Remote Field Monitoring in Conflict Areas: Using Iraqi Field Monitors and ICTs to Monitor USG Activities


What is remote field monitoring?
Remote field monitoring is a technique that can be employed in inaccessible, insecure areas to conduct monitoring, verification, and evaluation of projects through use of local monitors.

Application in Iraq

In 2011, the United States withdrew troops from Iraq, necessitating replacement of oversight functions previously performed by Provincial Reconstruction Teams. Due to security challenges, USAID/Iraq and The QED Group (QED) have employed the use of local monitors to assess progress, determine when projects are underperforming, and make recommendations for corrective action. USAID/Iraq and QED have employed the use of Iraqi Field Monitors (IFMs) to provide oversight for Mission activities and to ensure effective use of US Government funds. IFMs utilize information and communication technologies for remote data collection and upload data to a cloud database for daily Mission review.

Choosing an appropriate technology

One of the key considerations when implementing remote field monitoring is choosing an appropriate ICT technology for data collection. USAID/Iraq and QED performed a study on the best ICT technologies in Iraq’s specific environment. Security concerns limited use of tablets and iOS-based devices, which would catch the attention of community members and could jeopardize the security of local monitors. Lack of internet connectivity necessitated the use of devices that could track GPS data in absence of an internet connection; therefore, Global Systems for Mobile Communications (GSM) devices were chosen.  Lastly, the project utilized Visual Input Forms that were wiped clear once data was uploaded to the cloud database to protect the security of the data and the individual IFMs.

The use of IFMs in Iraq allowed USAID/Iraq to continue project monitoring, even when all expatriate staff had been evacuated due to the incursion of the Islamic State of Iraq and the Levant (ISIL) between June 2014 and February 2015. Other advantages of using IFMs include independent review of USAID projects, reporting based on first-hand observation, and increased number of field visits and geographic reach.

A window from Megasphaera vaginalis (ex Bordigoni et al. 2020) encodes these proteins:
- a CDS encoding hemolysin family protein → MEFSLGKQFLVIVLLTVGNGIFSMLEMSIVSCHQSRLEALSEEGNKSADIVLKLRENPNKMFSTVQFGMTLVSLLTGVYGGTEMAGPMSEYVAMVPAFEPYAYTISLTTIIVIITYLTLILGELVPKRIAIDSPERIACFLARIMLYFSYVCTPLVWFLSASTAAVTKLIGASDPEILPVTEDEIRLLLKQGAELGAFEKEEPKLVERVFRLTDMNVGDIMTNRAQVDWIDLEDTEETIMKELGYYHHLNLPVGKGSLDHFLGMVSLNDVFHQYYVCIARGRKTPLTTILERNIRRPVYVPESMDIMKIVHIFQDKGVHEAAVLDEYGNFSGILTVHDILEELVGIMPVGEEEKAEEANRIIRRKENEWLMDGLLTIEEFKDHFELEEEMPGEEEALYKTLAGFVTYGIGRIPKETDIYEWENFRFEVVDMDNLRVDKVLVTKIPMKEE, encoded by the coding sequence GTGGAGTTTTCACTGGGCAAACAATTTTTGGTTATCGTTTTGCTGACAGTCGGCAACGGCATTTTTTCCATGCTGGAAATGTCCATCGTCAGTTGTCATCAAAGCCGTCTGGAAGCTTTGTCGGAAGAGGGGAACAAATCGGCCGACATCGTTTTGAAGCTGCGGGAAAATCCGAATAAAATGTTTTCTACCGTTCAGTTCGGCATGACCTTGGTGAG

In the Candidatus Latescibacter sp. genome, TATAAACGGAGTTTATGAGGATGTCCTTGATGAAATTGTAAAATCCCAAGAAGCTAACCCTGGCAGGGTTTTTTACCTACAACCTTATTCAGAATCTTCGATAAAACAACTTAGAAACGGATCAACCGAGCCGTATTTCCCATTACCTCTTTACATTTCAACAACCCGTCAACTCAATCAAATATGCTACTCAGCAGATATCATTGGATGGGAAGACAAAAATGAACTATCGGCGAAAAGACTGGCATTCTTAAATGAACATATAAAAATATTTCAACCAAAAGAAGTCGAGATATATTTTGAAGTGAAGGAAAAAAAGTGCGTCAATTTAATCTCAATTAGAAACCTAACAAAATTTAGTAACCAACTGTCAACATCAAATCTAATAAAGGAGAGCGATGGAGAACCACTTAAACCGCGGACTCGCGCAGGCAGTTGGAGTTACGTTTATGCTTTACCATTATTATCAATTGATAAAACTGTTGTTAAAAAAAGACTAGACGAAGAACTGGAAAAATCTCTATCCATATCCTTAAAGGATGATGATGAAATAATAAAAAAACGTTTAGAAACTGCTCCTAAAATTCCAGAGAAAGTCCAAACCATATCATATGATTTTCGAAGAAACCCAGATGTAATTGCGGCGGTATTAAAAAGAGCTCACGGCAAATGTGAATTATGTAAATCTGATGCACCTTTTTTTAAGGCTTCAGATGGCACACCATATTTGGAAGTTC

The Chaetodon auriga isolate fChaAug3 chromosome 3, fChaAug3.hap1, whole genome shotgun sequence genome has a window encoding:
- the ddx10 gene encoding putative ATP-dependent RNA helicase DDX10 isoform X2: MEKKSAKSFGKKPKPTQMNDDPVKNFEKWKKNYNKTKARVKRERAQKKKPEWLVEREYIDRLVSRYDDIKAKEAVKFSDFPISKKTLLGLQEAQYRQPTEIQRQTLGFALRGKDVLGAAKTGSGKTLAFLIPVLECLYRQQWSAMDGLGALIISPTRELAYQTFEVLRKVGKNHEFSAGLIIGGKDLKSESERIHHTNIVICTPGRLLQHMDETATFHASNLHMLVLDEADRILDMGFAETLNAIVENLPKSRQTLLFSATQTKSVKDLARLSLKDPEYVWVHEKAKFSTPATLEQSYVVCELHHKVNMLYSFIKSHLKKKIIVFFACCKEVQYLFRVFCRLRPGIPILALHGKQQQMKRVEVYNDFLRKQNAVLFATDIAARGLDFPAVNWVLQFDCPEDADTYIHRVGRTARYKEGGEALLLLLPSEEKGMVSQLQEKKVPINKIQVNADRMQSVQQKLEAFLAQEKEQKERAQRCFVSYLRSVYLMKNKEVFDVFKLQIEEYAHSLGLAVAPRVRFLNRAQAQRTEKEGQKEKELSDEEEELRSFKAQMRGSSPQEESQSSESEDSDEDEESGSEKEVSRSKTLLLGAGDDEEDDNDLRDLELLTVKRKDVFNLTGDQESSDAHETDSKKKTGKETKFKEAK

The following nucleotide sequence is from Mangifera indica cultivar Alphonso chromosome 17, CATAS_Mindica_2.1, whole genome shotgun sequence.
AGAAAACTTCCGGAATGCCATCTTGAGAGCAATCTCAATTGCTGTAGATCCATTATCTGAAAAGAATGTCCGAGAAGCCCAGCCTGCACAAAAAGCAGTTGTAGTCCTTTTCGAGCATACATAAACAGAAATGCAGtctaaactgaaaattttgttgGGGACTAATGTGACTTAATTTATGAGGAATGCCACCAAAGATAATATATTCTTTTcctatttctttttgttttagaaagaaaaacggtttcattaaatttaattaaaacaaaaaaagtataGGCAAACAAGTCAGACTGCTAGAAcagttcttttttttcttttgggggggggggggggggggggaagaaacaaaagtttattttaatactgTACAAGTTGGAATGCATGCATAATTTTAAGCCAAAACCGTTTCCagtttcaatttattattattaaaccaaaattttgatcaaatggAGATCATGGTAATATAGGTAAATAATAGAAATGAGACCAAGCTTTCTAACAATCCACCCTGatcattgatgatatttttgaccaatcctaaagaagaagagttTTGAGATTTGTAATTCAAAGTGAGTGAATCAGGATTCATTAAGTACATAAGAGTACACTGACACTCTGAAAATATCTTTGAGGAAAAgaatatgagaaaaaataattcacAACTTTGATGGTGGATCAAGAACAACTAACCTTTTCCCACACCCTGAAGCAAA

Data use for better decision-making
Remote field monitoring has the potential to greatly improve data use for decision-making by USAID Missions and implementing partners (IPs). Technical Offices can use data within the local monitor database to prepare reports showing quantitative information, such as number of visits made, as well as qualitative data gathered through first-hand observation and interviews. USAID managers can review data to increase oversight of IP activities, results, and objectives by linking IP quarterly reports to local monitor reports. Linking these two data sources facilitates an enhanced level of tracking progress toward achieving Mission-wide Development Objectives.

Lessons learned
Use of local monitoring is being replicated by other USAID Missions and has potential to strengthen implementation and monitoring of programs in inaccessible, insecure areas.  This project resulted in a number of lessons learned that should guide replication and scale up of local monitoring by other Missions and IPs, including:


  • Local monitors should identify emerging implementation issues and prioritize issues for timely correction by the Mission
  • Selecting local monitor candidates with previous USAID or IP experience reduces the need for extensive, broad skills training in project management and oversight
  • Training focus for local monitors should be on M&E skills, including reporting and interviewing, and professional development
  • Immediate feedback is needed to avert repetitive mistakes during site visits by local monitors
  • Missions should build local monitoring and evaluation capacity and should proactively plan for potential brain drain of local monitors
  • Roll-out of a local monitor program should include orientation and buy-in from Technical Offices